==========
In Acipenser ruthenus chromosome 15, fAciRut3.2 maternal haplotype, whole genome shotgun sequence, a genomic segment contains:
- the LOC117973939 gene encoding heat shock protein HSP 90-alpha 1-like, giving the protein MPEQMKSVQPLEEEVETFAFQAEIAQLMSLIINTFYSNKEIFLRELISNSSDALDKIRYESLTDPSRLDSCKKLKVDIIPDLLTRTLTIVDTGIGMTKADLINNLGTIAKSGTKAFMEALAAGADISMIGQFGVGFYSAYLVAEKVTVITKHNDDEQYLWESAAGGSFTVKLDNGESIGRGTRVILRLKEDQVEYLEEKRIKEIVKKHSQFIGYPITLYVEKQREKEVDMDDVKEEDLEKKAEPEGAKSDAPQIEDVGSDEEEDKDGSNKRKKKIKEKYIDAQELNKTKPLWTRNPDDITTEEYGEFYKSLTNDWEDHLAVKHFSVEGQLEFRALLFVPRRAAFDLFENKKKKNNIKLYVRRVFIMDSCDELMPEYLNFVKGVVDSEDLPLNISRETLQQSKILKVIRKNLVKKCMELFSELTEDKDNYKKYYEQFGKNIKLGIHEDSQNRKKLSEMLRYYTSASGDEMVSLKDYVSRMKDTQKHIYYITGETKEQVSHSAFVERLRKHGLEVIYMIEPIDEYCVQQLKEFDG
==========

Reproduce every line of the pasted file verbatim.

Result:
In Acipenser ruthenus chromosome 15, fAciRut3.2 maternal haplotype, whole genome shotgun sequence, a genomic segment contains:
- the LOC117973939 gene encoding heat shock protein HSP 90-alpha 1-like, giving the protein MPEQMKSVQPLEEEVETFAFQAEIAQLMSLIINTFYSNKEIFLRELISNSSDALDKIRYESLTDPSRLDSCKKLKVDIIPDLLTRTLTIVDTGIGMTKADLINNLGTIAKSGTKAFMEALAAGADISMIGQFGVGFYSAYLVAEKVTVITKHNDDEQYLWESAAGGSFTVKLDNGESIGRGTRVILRLKEDQVEYLEEKRIKEIVKKHSQFIGYPITLYVEKQREKEVDMDDVKEEDLEKKAEPEGAKSDAPQIEDVGSDEEEDKDGSNKRKKKIKEKYIDAQELNKTKPLWTRNPDDITTEEYGEFYKSLTNDWEDHLAVKHFSVEGQLEFRALLFVPRRAAFDLFENKKKKNNIKLYVRRVFIMDSCDELMPEYLNFVKGVVDSEDLPLNISRETLQQSKILKVIRKNLVKKCMELFSELTEDKDNYKKYYEQFGKNIKLGIHEDSQNRKKLSEMLRYYTSASGDEMVSLKDYVSRMKDTQKHIYYITGETKEQVSHSAFVERLRKHGLEVIYMIEPIDEYCVQQLKEFDG